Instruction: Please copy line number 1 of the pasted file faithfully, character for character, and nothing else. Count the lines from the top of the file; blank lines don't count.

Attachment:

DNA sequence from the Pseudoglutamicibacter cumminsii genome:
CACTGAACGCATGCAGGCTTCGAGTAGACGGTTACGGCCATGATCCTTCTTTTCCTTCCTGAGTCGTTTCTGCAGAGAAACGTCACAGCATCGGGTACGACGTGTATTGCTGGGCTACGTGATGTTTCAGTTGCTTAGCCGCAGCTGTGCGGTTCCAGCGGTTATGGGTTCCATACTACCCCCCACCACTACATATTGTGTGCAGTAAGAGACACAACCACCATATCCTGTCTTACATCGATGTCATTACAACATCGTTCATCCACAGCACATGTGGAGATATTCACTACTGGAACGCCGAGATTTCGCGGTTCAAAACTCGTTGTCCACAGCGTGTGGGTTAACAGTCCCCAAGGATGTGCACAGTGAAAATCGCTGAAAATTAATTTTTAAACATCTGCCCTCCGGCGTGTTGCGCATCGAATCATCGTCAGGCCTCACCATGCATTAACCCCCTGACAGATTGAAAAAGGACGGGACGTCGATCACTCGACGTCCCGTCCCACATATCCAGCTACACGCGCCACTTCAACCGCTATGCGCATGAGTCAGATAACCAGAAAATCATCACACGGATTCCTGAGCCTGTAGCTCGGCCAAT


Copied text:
DNA sequence from the Pseudoglutamicibacter cumminsii genome: